the parting glass


Yesterday, I Skyped with my spirit doppelganger and, after about an hour and a half, we got around to the reason why we’d called in the first place – I was stuck in Kenna. I wasn’t stuck where I was, but I didn’t have the ending figured out and I find it impossible to write anything beyond the middle of a novel if I don’t know how it turns out in the end. Hannah, as always, is like a stick of dynamite to my roadblock – she shakes lose whatever was in my way, leaving me free to see through it. We discussed how important it is for characters to die with meaning and how we should milk the emotion for all its worth, and then she threw out, “Okay, so ______ should die in front of Kenna, and someone should commit suicide.”

I blinked. Suicide? But I rolled the thought around for a few seconds and came to the conclusion that for a certain character, it would certainly make a striking statement. As for ______ dying in front of Kenna, I immediately agreed, as that had been the plan all along (more or less).

“It’s not a question about who dies, so much as what they die for,” said Hannah.

I nodded. “True. And I’ve never had a problem with killing characters to begin with.”

She began to laugh. “No,” she agreed with a great deal of enthusiasm, “you haven’t.”

“Then again, you’ve never told me not to kill one.”

“That’s because I know you,” she responded.

I’ve always had a bit of a George R. R. Martin complex – I want readers to never feel as though any of my characters are impervious to harm or death. I want them to be worried for the lives of everyone, because that’s what I enjoy. It’s what keeps me hooked on a story. (I once had a conversation with Jenny about this, and it turns out we disagree on the matter; therefore I’d be interested to know your thoughts on ‘character safety’.)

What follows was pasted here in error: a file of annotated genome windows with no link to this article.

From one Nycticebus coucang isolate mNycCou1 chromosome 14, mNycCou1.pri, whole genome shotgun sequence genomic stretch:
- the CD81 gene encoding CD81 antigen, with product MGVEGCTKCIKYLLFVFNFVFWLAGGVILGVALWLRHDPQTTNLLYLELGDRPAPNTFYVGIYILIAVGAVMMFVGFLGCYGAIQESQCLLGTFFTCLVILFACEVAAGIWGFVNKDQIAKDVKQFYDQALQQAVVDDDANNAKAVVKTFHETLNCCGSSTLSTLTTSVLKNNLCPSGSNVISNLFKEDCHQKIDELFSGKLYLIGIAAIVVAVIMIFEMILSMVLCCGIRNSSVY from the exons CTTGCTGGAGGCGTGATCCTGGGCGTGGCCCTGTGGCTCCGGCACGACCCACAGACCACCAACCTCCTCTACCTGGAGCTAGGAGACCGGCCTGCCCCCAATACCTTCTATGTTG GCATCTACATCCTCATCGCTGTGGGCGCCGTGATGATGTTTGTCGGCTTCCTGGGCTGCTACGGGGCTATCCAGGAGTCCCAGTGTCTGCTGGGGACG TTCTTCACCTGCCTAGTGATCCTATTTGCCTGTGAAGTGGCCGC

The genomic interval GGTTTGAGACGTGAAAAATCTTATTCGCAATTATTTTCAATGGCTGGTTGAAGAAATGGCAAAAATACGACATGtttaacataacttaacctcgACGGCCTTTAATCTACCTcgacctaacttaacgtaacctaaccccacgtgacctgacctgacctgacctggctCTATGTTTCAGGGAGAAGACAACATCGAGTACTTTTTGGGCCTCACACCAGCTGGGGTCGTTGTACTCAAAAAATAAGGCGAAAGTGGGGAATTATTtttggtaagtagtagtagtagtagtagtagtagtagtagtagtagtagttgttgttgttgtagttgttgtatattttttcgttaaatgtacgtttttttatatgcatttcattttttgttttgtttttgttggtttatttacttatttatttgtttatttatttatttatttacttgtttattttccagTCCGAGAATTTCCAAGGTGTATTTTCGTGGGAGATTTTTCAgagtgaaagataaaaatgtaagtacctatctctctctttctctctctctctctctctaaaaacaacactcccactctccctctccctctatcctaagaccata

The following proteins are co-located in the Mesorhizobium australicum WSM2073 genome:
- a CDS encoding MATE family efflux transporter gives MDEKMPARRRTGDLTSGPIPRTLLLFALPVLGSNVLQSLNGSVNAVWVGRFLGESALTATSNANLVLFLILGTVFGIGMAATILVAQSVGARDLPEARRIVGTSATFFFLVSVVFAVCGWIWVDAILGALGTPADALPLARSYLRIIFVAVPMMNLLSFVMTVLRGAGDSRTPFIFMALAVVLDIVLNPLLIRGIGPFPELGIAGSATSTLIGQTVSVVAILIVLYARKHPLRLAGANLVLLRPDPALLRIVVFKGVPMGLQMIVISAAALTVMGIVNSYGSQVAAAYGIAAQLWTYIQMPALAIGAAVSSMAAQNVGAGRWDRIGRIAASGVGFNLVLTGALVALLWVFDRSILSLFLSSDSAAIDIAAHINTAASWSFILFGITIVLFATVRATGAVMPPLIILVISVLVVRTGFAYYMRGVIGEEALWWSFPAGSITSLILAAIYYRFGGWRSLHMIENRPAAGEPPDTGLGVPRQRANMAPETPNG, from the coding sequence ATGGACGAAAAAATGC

There are many reasons to kill off a character. Reasons like a) there are too many characters and one of them needs to go, b) their death will motivate another character, c) they must die in order for things to come full circle, d) they must die in order to prove that no one is safe, e) they must die in order to prove something about their killer, ad infinitum. The list goes on – but, as Hannah pointed out, it’s not who dies so much as why.

I’ve read a plethora of books where a character will die for no real reason, and that leaves a bad taste in my mouth – especially since I usually have the misfortune of adopting said character before said demise. Examples would be Beleg Cuthalion (looking at you, Professor Tolkien),   Finnick Odair (although I suppose I can see where Suzanne Collins was coming from, even if I feel like justice wasn’t served), and Alan a’Dale (although that was a TV show, not a novel).

However, I’ve also read books where the author seemed incapable of killing off any main characters at all, and this became a pattern, until I wasn’t really interested. I was too bored with the knowledge that these characters would survive anything. One shining example of this is Stephanie Meyer.

After all this, you might have drawn the conclusion that I’m a bloodthirsty maniac who enjoys watching my characters bleed out on the floor, but you’d be (mostly) wrong. Not everyone survives. Death is a part of life, and a necessary one – and in my current works-in-progress, there are quite a few characters who won’t survive the last page.

The thing is, none of them die for nothing. Even the villains have a purpose in death, because there is a difference between killing characters simply for killing’s sake, and killing them to make a point. It’s not always an easy job and it takes discernment and thought, but I hold fast to the belief that, for most stories (not all, but most), death isn’t a maybe, it’s a must.

Arnmundur’s voice was like dragonfire. “A hundred years we have avoided death, and now it has found us even here. We cannot stay.”

            “No,” agreed Einar. “We cannot.” Then he gestured for Kenna. “Come. Help me gather the men.”

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